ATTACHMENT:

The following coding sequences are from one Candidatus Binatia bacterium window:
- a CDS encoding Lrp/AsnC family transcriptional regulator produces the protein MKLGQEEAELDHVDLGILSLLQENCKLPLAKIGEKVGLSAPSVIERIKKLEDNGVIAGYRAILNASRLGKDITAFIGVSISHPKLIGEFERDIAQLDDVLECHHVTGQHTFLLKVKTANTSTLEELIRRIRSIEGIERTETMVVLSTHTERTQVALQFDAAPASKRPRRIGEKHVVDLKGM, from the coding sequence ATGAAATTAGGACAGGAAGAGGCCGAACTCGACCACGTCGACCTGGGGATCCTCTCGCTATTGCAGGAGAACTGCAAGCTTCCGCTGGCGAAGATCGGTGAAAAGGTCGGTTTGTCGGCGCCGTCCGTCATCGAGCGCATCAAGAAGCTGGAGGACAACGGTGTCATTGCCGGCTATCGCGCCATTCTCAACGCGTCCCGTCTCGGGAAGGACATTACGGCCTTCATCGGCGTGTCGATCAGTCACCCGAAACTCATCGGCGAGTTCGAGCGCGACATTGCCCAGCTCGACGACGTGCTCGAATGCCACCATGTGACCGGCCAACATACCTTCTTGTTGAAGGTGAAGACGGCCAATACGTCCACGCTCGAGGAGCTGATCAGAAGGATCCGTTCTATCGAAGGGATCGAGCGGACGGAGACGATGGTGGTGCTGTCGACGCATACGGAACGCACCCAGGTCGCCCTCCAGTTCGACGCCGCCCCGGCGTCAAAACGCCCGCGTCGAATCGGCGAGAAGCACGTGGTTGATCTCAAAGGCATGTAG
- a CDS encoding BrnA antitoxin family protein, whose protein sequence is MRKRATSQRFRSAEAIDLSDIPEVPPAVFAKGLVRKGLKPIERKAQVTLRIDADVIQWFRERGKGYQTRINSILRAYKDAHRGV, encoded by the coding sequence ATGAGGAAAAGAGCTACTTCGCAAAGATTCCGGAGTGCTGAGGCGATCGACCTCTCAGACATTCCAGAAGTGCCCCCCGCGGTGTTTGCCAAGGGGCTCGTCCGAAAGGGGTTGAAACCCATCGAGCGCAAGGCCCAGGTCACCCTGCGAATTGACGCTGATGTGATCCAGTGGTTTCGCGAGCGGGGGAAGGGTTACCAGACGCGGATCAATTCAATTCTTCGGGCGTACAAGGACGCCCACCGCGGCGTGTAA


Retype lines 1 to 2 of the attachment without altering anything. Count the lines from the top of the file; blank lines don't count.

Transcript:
The following coding sequences are from one Candidatus Binatia bacterium window:
- a CDS encoding Lrp/AsnC family transcriptional regulator produces the protein MKLGQEEAELDHVDLGILSLLQENCKLPLAKIGEKVGLSAPSVIERIKKLEDNGVIAGYRAILNASRLGKDITAFIGVSISHPKLIGEFERDIAQLDDVLECHHVTGQHTFLLKVKTANTSTLEELIRRIRSIEGIERTETMVVLSTHTERTQVALQFDAAPASKRPRRIGEKHVVDLKGM, from the coding sequence ATGAAATTAGGACAGGAAGAGGCCGAACTCGACCACGTCGACCTGGGGATCCTCTCGCTATTGCAGGAGAACTGCAAGCTTCCGCTGGCGAAGATCGGTGAAAAGGTCGGTTTGTCGGCGCCGTCCGTCATCGAGCGCATCAAGAAGCTGGAGGACAACGGTGTCATTGCCGGCTATCGCGCCATTCTCAACGCGTCCCGTCTCGGGAAGGACATTACGGCCTTCATCGGCGTGTCGATCAGTCACCCGAAACTCATCGGCGAGTTCGAGCGCGACATTGCCCAGCTCGACGACGTGCTCGAATGCCACCATGTGACCGGCCAACATACCTTCTTGTTGAAGGTGAAGACGGCCAATACGTCCACGCTCGAGGAGCTGATCAGAAGGATCCGTTCTATCGAAGGGATCGAGCGGACGGAGACGATGGTGGTGCTGTCGACGCATACGGAACGCACCCAGGTCGCCCTCCAGTTCGACGCCGCCCCGGCGTCAAAACGCCCGCGTCGAATCGGCGAGAAGCACGTGGTTGATCTCAAAGGCATGTAG